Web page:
“Good to hear Pope Francis speak out and meet survivors,” tweeted Marie Collins, an abuse victim whom Francis named to a Vatican commission to promote reforms, on hearing that the pope compared clergy abuse to a priest celebrating a black Mass.
But others said Francis’ first-ever encounter with victims — and his pledge for “zero tolerance” for abusive clerics of any rank — was simply stagecraft aimed at distracting the public from what they say are the pope’s larger failures to address the abuse crisis.
The recent focus on the kidnapped girls in Nigeria shines a light on the suffering of women and girls all around the world.
Perhaps it is due to my ongoing fascination with Jewish and Christian apocalypses that the motif of suffering is constantly on my mind. I am always struck with John the Seer’s words of praise and encouragement in his letters to the seven churches of the Apocalypse that are patiently enduring persecution, affliction, distress, and tribulation.
It seems that from a Christian perspective, suffering is to be expected and just part of the deal of Christian membership — a real scriptural blow to prosperity gospels! Thus it should come as no surprise to us when the letter of 1 Peter 4:12-14 and 5:6-11 emphasizes the same themes of present suffering as a marker for future reward.
Boko Haram is among the most vicious terrorist groups operating in North Africa, home to some of the worst Islamist extremists in the world.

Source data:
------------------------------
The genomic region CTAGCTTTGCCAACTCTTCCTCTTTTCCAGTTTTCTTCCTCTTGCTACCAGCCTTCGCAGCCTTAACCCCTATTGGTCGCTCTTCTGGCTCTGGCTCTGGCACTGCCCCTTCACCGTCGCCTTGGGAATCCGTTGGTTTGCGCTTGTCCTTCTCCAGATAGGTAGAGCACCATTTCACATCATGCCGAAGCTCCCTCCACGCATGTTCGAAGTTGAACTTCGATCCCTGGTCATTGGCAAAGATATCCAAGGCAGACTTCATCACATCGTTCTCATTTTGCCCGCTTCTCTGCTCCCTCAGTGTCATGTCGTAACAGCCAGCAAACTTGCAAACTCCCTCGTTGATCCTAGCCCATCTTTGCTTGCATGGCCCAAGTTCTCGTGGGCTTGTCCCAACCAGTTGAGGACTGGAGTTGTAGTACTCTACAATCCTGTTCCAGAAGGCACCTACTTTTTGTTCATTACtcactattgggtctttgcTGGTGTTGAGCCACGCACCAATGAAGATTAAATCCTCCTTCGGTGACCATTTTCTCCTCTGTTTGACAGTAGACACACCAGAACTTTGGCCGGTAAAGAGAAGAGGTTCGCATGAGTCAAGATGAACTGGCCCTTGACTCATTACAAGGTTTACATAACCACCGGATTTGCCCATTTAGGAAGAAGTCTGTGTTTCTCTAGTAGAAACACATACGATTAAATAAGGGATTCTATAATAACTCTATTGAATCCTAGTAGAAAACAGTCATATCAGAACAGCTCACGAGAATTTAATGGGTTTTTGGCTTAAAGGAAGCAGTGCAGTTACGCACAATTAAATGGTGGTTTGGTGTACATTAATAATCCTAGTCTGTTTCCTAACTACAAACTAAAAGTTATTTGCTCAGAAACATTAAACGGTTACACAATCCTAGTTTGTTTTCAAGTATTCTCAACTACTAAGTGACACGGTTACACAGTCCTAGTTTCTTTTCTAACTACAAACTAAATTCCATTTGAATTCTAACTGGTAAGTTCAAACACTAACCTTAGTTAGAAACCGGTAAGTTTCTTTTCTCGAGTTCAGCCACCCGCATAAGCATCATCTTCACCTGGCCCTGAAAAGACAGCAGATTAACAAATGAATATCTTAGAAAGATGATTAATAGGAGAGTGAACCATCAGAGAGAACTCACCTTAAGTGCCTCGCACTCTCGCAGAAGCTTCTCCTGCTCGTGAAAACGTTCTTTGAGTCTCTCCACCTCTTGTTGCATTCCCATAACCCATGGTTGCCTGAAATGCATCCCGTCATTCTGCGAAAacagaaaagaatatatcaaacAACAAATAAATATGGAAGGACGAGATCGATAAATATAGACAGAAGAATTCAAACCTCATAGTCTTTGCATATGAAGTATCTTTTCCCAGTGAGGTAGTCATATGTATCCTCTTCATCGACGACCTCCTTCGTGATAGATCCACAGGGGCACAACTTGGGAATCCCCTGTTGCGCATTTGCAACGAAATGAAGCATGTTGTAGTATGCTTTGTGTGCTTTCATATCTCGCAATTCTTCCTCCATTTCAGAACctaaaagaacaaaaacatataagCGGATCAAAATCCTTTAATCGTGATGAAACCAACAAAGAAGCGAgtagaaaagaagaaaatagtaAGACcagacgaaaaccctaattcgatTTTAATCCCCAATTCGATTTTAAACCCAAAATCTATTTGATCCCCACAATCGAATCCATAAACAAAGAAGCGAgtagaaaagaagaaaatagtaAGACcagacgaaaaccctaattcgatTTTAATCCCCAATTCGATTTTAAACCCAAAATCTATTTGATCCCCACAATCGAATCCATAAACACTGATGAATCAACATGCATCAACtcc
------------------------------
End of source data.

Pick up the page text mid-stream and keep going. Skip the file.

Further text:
The group was begun in 2002 by Mohammed Yusuf, a cleric whose aim is an Islamic state in Nigeria. He was killed in 2009. The group’s current leader, Abubakar Shekau, surfaces sporadically in videotaped messages.
An Afghan security guard allegedly shot and killed three Americans at a hospital in Kabul on Thursday. The three killed were doctors, including a visiting father and son.
Another doctor and a U.S. nurse were wounded in the attack.
District Police Chief Hafiz Khan said a guard suddenly turned his weapon on the staff he was supposed to be protecting at Cure International Hospital and started shooting.
“Five doctors had entered the compound of the hospital and were walking toward the building when the guard opened fire on them,” said Kanishka Bektash Torkystani, a spokesman for the Ministry of Health. “Three foreign doctors were killed.”
At Easter, Christians celebrate Jesus’ rising from the dead. But in light of new revelations of the CIA’s abhorrent acts of torture, it’s the United States that needs resurrection, too.
Details of the CIA’s post-Sept. 11 torture campaign — made worse, if that is possible, by evidence of official deception — are described in key portions of the report on CIA-sponsored torture that the U.S. Senate Intelligence Committee voted last week to release.
Though the public has not yet seen the report, current and former U.S. officials who have read it have disclosed information to The Washington Post, Human Rights Watch, and other sources that ought to disturb all of our consciences.